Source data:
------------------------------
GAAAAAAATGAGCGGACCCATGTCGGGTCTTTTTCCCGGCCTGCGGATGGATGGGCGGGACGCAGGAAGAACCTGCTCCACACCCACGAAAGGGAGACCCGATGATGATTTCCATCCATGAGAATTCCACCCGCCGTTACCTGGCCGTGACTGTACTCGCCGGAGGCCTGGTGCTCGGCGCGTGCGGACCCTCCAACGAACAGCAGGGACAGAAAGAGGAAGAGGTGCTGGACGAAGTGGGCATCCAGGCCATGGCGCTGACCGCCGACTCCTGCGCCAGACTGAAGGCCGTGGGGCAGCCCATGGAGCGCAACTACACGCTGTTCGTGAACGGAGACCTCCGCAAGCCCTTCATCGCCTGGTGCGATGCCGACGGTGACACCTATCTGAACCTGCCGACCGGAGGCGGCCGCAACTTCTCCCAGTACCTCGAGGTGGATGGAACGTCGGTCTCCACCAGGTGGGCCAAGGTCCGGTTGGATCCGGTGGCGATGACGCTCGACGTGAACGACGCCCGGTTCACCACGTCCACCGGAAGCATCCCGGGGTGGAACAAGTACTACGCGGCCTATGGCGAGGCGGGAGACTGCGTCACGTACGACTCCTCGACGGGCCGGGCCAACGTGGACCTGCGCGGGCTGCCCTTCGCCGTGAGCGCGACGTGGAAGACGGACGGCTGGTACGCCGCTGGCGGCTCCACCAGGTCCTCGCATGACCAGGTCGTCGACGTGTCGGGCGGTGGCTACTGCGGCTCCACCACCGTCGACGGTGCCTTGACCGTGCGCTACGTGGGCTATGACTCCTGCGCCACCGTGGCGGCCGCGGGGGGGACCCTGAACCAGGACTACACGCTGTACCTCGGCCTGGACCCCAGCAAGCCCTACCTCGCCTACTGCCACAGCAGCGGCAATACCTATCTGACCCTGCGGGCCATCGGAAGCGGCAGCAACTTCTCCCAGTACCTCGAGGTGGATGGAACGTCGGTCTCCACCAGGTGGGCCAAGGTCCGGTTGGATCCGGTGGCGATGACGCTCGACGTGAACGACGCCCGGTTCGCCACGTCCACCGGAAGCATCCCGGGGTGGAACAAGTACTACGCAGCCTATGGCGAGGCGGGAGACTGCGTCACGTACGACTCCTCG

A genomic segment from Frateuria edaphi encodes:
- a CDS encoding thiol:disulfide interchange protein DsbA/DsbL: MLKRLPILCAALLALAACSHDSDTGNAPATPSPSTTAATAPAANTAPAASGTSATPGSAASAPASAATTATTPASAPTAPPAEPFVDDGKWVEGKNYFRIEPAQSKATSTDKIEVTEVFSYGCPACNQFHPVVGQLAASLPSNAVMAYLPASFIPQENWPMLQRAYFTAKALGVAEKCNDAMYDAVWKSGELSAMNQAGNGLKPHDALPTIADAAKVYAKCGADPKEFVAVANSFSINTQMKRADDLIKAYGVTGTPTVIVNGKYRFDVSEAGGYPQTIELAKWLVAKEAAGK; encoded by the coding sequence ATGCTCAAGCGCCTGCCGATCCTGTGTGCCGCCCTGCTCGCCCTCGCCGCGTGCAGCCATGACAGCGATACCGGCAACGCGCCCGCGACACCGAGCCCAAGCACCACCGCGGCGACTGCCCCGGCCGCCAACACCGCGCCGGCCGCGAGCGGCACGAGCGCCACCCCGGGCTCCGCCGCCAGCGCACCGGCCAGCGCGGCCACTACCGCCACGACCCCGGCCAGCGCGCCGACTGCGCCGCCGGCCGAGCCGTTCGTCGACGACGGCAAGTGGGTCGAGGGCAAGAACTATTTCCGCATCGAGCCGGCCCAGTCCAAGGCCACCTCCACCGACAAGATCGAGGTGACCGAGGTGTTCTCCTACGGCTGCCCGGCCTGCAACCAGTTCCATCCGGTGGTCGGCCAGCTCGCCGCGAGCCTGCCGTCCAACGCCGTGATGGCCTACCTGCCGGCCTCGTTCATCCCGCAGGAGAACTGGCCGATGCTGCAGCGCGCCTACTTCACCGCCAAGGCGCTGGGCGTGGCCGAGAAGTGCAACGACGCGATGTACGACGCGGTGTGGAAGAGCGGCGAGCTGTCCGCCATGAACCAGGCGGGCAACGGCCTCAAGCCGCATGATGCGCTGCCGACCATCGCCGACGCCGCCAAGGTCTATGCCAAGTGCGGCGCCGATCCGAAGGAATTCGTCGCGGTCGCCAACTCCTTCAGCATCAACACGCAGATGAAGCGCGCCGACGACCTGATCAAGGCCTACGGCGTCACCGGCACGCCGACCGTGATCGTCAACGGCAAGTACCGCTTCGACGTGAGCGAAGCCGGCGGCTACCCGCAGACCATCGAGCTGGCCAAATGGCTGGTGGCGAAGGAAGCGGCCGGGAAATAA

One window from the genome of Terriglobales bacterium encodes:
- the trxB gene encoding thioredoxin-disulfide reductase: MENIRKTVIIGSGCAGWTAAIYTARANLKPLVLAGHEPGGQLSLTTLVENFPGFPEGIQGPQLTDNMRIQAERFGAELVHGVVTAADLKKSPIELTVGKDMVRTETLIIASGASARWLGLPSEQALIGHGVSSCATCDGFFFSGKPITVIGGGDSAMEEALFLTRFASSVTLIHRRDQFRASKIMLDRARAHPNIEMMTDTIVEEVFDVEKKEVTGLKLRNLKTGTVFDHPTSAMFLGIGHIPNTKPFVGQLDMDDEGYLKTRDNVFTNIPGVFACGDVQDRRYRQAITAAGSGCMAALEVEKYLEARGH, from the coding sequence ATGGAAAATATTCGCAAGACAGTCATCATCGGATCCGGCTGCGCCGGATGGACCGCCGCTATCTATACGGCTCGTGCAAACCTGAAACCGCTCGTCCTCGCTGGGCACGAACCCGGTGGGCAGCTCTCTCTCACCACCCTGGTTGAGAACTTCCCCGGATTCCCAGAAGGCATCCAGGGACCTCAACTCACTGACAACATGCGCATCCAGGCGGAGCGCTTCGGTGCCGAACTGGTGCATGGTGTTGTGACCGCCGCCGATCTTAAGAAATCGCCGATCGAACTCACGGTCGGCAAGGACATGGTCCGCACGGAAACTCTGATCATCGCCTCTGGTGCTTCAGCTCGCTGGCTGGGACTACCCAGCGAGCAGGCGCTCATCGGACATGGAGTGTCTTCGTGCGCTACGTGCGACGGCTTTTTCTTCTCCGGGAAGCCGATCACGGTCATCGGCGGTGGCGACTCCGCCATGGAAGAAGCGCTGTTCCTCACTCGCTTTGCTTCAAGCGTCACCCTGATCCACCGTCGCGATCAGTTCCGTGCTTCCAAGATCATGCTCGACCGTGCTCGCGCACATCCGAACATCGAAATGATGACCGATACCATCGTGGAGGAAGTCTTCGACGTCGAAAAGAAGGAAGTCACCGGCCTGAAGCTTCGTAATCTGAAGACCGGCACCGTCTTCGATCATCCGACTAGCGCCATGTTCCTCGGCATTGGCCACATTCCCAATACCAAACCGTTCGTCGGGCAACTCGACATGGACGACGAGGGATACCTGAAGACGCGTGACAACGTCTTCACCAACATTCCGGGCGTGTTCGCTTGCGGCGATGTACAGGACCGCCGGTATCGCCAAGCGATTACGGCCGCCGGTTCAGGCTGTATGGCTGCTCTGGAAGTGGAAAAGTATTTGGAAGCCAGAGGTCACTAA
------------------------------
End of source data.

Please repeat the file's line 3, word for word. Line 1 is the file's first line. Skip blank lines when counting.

- a CDS encoding thiol:disulfide interchange protein DsbA/DsbL: MLKRLPILCAALLALAACSHDSDTGNAPATPSPSTTAATAPAANTAPAASGTSATPGSAASAPASAATTATTPASAPTAPPAEPFVDDGKWVEGKNYFRIEPAQSKATSTDKIEVTEVFSYGCPACNQFHPVVGQLAASLPSNAVMAYLPASFIPQENWPMLQRAYFTAKALGVAEKCNDAMYDAVWKSGELSAMNQAGNGLKPHDALPTIADAAKVYAKCGADPKEFVAVANSFSINTQMKRADDLIKAYGVTGTPTVIVNGKYRFDVSEAGGYPQTIELAKWLVAKEAAGK; encoded by the coding sequence ATGCTCAAGCGCCTGCCGATCCTGTGTGCCGCCCTGCTCGCCCTCGCCGCGTGCAGCCATGACAGCGATACCGGCAACGCGCCCGCGACACCGAGCCCAAGCACCACCGCGGCGACTGCCCCGGCCGCCAACACCGCGCCGGCCGCGAGCGGCACGAGCGCCACCCCGGGCTCCGCCGCCAGCGCACCGGCCAGCGCGGCCACTACCGCCACGACCCCGGCCAGCGCGCCGACTGCGCCGCCGGCCGAGCCGTTCGTCGACGACGGCAAGTGGGTCGAGGGCAAGAACTATTTCCGCATCGAGCCGGCCCAGTCCAAGGCCACCTCCACCGACAAGATCGAGGTGACCGAGGTGTTCTCCTACGGCTGCCCGGCCTGCAACCAGTTCCATCCGGTGGTCGGCCAGCTCGCCGCGAGCCTGCCGTCCAACGCCGTGATGGCCTACCTGCCGGCCTCGTTCATCCCGCAGGAGAACTGGCCGATGCTGCAGCGCGCCTACTTCACCGCCAAGGCGCTGGGCGTGGCCGAGAAGTGCAACGACGCGATGTACGACGCGGTGTGGAAGAGCGGCGAGCTGTCCGCCATGAACCAGGCGGGCAACGGCCTCAAGCCGCATGATGCGCTGCCGACCATCGCCGACGCCGCCAAGGTCTATGCCAAGTGCGGCGCCGATCCGAAGGAATTCGTCGCGGTCGCCAACTCCTTCAGCATCAACACGCAGATGAAGCGCGCCGACGACCTGATCAAGGCCTACGGCGTCACCGGCACGCCGACCGTGATCGTCAACGGCAAGTACCGCTTCGACGTGAGCGAAGCCGGCGGCTACCCGCAGACCATCGAGCTGGCCAAATGGCTGGTGGCGAAGGAAGCGGCCGGGAAATAA